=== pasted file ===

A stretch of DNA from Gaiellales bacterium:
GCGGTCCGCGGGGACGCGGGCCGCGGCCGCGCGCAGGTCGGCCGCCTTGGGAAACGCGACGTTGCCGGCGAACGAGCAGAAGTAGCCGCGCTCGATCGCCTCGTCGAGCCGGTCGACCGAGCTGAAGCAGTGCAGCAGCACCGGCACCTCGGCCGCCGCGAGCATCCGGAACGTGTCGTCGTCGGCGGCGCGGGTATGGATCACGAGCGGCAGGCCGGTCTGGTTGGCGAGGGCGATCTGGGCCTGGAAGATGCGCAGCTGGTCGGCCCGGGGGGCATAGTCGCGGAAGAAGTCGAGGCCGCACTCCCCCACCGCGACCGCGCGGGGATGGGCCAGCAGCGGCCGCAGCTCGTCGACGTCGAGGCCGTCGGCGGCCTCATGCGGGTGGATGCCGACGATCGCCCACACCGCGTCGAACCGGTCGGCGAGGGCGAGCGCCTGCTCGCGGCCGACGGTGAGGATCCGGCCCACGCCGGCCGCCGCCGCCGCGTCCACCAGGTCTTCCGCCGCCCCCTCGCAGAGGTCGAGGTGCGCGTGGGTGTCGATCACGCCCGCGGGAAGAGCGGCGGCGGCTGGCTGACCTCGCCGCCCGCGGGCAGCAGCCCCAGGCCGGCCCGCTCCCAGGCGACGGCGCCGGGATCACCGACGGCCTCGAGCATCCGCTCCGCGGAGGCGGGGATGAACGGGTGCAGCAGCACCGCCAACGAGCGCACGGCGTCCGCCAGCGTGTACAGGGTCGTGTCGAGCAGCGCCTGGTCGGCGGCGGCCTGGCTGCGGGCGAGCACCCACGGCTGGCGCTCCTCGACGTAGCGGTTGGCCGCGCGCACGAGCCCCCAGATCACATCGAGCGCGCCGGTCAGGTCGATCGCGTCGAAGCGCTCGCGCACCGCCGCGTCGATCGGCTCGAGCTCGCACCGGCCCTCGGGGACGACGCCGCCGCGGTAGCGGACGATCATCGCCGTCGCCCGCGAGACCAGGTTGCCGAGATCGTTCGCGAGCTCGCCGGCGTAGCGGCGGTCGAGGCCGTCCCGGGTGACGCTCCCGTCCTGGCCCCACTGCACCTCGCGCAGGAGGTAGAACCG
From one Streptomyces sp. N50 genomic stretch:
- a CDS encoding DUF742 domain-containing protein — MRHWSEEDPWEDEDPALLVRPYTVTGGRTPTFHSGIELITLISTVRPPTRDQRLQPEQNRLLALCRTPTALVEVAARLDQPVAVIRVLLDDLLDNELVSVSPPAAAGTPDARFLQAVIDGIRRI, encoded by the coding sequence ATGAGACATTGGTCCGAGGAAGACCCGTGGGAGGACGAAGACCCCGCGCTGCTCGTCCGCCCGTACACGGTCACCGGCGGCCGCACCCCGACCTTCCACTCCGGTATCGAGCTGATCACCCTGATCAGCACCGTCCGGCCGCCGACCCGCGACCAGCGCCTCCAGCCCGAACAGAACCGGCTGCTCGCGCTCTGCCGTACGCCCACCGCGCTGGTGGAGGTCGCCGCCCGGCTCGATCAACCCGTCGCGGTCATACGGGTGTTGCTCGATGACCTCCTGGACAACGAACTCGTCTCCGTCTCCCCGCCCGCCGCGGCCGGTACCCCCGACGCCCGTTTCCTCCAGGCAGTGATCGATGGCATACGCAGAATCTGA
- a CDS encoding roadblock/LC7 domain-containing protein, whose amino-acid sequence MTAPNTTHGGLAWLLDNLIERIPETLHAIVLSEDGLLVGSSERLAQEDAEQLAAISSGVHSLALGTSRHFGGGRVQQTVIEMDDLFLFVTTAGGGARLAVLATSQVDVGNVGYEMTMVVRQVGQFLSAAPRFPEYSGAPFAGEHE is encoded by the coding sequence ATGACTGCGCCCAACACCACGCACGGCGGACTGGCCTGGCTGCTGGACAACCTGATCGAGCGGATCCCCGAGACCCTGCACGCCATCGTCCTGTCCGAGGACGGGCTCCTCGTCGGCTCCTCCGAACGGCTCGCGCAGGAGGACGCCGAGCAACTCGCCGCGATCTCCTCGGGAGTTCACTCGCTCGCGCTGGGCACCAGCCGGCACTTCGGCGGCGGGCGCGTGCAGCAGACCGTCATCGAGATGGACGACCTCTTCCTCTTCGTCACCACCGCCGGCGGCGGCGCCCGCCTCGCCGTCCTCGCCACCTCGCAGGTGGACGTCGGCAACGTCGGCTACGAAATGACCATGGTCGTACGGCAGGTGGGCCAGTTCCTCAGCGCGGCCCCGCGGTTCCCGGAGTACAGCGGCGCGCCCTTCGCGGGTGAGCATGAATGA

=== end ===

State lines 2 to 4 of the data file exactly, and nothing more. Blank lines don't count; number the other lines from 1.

GCGGTCCGCGGGGACGCGGGCCGCGGCCGCGCGCAGGTCGGCCGCCTTGGGAAACGCGACGTTGCCGGCGAACGAGCAGAAGTAGCCGCGCTCGATCGCCTCGTCGAGCCGGTCGACCGAGCTGAAGCAGTGCAGCAGCACCGGCACCTCGGCCGCCGCGAGCATCCGGAACGTGTCGTCGTCGGCGGCGCGGGTATGGATCACGAGCGGCAGGCCGGTCTGGTTGGCGAGGGCGATCTGGGCCTGGAAGATGCGCAGCTGGTCGGCCCGGGGGGCATAGTCGCGGAAGAAGTCGAGGCCGCACTCCCCCACCGCGACCGCGCGGGGATGGGCCAGCAGCGGCCGCAGCTCGTCGACGTCGAGGCCGTCGGCGGCCTCATGCGGGTGGATGCCGACGATCGCCCACACCGCGTCGAACCGGTCGGCGAGGGCGAGCGCCTGCTCGCGGCCGACGGTGAGGATCCGGCCCACGCCGGCCGCCGCCGCCGCGTCCACCAGGTCTTCCGCCGCCCCCTCGCAGAGGTCGAGGTGCGCGTGGGTGTCGATCACGCCCGCGGGAAGAGCGGCGGCGGCTGGCTGACCTCGCCGCCCGCGGGCAGCAGCCCCAGGCCGGCCCGCTCCCAGGCGACGGCGCCGGGATCACCGACGGCCTCGAGCATCCGCTCCGCGGAGGCGGGGATGAACGGGTGCAGCAGCACCGCCAACGAGCGCACGGCGTCCGCCAGCGTGTACAGGGTCGTGTCGAGCAGCGCCTGGTCGGCGGCGGCCTGGCTGCGGGCGAGCACCCACGGCTGGCGCTCCTCGACGTAGCGGTTGGCCGCGCGCACGAGCCCCCAGATCACATCGAGCGCGCCGGTCAGGTCGATCGCGTCGAAGCGCTCGCGCACCGCCGCGTCGATCGGCTCGAGCTCGCACCGGCCCTCGGGGACGACGCCGCCGCGGTAGCGGACGATCATCGCCGTCGCCCGCGAGACCAGGTTGCCGAGATCGTTCGCGAGCTCGCCGGCGTAGCGGCGGTCGAGGCCGTCCCGGGTGACGCTCCCGTCCTGGCCCCACTGCACCTCGCGCAGGAGGTAGAACCG
From one Streptomyces sp. N50 genomic stretch:
- a CDS encoding DUF742 domain-containing protein — MRHWSEEDPWEDEDPALLVRPYTVTGGRTPTFHSGIELITLISTVRPPTRDQRLQPEQNRLLALCRTPTALVEVAARLDQPVAVIRVLLDDLLDNELVSVSPPAAAGTPDARFLQAVIDGIRRI, encoded by the coding sequence ATGAGACATTGGTCCGAGGAAGACCCGTGGGAGGACGAAGACCCCGCGCTGCTCGTCCGCCCGTACACGGTCACCGGCGGCCGCACCCCGACCTTCCACTCCGGTATCGAGCTGATCACCCTGATCAGCACCGTCCGGCCGCCGACCCGCGACCAGCGCCTCCAGCCCGAACAGAACCGGCTGCTCGCGCTCTGCCGTACGCCCACCGCGCTGGTGGAGGTCGCCGCCCGGCTCGATCAACCCGTCGCGGTCATACGGGTGTTGCTCGATGACCTCCTGGACAACGAACTCGTCTCCGTCTCCCCGCCCGCCGCGGCCGGTACCCCCGACGCCCGTTTCCTCCAGGCAGTGATCGATGGCATACGCAGAATCTGA